21 Jun 2023

the question of male domination: angela saini

I’m wondering if you can talk to us about why this book, and why now, and also what you think that feminists can or should learn from this about politics today.

Well, the reason I wanted to write this book was — as I was saying earlier — when I wrote Inferior I had a chapter in there on male domination. And, you know, anthropologists would repeatedly say We haven’t always been male-dominated like this, there are matrilineal societies, there is more variation. And the question that readers kept asking me in 2017 was, Well how did we come to this then? If we weren’t always male-dominated, then why are we male-dominated now? And I did not have a good answer to that question. Because, remarkably, the literature isn’t very big on this question. You know, the last big historical text looking at the creation of patriarchy was Gerda Lerner’s, um, The Creation of Patriarchy, which was about 40 years ago. And we know a lot more since then, we’ve learnt so much more, especially through archaeology. And also through genetics — we have some really good evidence from ancient DNA. So this is a kind of holistic question on so many fronts; so it wasn’t the political moment that wanted me to write it, it was just that I was so bothered by that question — that I didn’t have a good answer to it, that even when I googled it, it was so little that, we have these piecemeal, you know, we have Engels and we have feminist literature on capital, on the state, on, you know, bits of it, little bits of it, but not bringing it together. And I’m not pretending that I’ve brought everything together, I haven’t. But I just wanted to at least start to answer that question for myself, and start to get a handle on it. And it really has changed how I think about power now.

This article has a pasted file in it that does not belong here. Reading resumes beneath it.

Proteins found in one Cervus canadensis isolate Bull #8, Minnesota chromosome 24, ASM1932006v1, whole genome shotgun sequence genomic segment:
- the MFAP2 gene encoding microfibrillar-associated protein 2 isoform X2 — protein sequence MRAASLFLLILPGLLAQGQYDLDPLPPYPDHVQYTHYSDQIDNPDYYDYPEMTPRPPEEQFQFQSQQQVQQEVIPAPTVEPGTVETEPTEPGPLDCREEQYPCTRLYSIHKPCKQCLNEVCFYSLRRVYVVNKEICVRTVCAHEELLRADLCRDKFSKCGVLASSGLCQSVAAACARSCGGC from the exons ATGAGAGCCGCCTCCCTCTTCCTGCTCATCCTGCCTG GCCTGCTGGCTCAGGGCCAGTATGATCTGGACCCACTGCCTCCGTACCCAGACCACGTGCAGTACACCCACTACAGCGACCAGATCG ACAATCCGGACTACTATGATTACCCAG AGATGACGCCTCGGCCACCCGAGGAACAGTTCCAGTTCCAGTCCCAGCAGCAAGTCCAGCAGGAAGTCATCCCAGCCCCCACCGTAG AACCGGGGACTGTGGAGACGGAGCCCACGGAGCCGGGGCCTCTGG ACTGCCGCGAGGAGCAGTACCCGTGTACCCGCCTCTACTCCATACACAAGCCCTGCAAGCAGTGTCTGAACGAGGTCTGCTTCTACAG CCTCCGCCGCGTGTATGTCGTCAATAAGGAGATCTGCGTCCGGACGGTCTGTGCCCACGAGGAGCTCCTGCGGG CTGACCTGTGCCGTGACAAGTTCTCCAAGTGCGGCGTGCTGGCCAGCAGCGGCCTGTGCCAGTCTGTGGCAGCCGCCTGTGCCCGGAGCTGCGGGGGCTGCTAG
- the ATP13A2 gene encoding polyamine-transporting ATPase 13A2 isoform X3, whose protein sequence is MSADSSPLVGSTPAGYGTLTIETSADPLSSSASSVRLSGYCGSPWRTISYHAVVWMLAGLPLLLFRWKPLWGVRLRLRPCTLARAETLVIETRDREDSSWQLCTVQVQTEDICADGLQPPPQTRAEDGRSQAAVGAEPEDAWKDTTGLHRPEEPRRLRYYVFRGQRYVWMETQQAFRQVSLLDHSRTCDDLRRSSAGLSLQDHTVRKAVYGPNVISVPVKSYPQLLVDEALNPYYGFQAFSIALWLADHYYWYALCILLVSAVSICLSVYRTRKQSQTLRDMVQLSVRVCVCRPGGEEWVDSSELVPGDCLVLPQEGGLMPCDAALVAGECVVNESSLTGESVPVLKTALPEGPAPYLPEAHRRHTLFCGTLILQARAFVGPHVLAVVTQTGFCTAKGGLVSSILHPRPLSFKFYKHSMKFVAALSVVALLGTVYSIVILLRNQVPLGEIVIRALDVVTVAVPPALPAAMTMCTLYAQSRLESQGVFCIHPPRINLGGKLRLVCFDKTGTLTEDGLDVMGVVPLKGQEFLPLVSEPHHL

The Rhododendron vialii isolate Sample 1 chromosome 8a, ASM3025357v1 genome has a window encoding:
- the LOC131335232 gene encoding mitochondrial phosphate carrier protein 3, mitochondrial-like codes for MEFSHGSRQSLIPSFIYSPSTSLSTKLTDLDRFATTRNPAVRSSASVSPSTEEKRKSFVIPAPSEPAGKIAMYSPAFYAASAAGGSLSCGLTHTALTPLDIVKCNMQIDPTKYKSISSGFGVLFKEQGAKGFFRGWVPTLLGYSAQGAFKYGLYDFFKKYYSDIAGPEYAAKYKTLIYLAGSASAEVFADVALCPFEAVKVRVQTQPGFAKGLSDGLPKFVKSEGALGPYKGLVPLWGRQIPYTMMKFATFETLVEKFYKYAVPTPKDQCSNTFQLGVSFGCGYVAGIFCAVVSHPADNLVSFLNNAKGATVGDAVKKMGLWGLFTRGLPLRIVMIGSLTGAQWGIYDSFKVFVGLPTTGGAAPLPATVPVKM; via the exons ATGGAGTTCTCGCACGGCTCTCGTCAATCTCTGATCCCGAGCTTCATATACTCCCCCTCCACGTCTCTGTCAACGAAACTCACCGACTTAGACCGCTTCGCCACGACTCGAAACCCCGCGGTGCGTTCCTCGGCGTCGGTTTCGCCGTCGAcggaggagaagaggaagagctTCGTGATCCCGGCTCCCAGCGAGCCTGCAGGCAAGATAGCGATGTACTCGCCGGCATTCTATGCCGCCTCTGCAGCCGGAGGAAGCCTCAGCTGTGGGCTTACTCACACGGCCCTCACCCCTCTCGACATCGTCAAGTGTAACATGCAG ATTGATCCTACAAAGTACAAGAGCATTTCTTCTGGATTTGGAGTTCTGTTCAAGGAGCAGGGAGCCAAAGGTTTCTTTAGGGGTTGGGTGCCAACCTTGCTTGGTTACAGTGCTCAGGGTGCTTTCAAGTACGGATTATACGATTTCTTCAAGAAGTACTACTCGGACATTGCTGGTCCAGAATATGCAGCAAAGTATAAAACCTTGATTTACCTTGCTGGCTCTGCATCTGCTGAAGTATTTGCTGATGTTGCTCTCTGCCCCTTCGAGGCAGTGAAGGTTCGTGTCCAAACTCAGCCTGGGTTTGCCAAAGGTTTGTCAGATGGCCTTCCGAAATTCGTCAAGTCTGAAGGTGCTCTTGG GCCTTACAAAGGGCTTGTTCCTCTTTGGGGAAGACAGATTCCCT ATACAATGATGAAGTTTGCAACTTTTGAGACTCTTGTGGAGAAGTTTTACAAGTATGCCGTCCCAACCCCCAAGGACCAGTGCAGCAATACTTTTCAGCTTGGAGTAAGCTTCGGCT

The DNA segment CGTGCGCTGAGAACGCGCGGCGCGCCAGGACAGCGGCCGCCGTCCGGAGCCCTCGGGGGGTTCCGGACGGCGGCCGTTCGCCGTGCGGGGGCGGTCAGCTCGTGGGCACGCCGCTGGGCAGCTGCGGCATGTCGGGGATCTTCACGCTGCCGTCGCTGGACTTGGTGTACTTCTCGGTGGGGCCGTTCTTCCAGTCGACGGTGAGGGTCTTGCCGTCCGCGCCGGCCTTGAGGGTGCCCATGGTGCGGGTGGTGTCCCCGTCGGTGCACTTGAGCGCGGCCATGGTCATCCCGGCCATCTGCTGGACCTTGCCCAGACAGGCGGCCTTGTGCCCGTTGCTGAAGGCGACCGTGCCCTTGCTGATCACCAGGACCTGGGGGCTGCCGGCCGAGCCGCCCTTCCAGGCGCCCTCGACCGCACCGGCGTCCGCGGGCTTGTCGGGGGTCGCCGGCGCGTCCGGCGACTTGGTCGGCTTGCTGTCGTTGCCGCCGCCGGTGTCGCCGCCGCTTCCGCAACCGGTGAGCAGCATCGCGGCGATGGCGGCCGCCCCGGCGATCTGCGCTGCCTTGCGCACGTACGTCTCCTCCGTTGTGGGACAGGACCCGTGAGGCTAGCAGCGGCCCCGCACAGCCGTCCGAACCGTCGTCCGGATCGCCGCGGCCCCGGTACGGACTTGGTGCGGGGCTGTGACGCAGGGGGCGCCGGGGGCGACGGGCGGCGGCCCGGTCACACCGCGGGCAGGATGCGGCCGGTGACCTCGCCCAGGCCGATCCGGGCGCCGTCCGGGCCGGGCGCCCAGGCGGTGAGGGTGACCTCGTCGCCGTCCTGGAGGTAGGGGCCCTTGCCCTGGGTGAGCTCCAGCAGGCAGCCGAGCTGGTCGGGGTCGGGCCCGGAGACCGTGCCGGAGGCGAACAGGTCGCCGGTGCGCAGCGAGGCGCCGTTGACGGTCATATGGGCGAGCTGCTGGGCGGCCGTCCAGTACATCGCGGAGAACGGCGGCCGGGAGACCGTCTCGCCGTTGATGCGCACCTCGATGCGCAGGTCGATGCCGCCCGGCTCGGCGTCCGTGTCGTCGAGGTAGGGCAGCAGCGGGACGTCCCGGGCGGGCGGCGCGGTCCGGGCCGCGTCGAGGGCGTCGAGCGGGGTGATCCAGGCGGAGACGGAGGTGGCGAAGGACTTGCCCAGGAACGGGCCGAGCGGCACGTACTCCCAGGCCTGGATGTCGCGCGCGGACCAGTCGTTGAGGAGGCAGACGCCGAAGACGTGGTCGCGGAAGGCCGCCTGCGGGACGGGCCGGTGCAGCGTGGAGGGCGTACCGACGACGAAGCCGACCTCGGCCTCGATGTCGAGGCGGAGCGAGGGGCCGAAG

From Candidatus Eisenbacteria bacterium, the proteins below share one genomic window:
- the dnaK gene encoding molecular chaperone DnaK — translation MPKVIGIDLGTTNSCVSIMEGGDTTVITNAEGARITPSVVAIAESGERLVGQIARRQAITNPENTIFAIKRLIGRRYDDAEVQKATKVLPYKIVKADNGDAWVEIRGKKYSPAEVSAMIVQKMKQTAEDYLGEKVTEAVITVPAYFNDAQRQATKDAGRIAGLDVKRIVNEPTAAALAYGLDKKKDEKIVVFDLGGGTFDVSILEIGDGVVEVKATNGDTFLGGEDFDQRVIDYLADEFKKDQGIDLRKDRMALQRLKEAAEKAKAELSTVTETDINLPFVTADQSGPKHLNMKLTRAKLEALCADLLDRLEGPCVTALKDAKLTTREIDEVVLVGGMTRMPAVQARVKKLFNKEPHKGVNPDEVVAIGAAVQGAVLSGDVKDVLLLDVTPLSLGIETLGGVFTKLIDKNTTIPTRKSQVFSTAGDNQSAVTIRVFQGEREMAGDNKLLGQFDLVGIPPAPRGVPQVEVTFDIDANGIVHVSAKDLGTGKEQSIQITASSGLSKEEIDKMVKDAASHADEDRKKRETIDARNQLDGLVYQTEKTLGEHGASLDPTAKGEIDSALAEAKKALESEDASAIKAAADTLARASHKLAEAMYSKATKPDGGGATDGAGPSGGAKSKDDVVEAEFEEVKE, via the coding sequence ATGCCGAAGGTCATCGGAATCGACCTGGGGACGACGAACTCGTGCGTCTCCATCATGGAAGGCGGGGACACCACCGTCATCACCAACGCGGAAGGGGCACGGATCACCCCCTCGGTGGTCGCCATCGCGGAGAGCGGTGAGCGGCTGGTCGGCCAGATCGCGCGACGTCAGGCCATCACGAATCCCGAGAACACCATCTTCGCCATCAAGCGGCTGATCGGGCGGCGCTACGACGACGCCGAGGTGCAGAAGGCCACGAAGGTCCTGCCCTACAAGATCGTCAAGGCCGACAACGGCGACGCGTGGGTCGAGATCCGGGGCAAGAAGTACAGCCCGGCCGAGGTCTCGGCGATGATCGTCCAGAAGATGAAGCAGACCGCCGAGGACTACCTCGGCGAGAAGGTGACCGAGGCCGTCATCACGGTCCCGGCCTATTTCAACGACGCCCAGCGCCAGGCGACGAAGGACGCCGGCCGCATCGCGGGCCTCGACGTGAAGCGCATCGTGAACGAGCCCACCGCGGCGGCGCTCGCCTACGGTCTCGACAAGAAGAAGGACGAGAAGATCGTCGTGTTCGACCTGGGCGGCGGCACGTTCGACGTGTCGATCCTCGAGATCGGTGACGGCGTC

An audience member’s question to Angela Saini, visiting the London School of Economics last month to talk about The Patriarchs, her book released in February, with Saini’s reply relating consciousness of her participation in historiographical shift that seems to be under way in our time. Her book is billed as a sort of companion to 2021’s The Dawn of Everything by Davids Graeber and Wengrow.

H/T Annalee Newitz — whose post is a couple of weeks old, but I’m just catching up.

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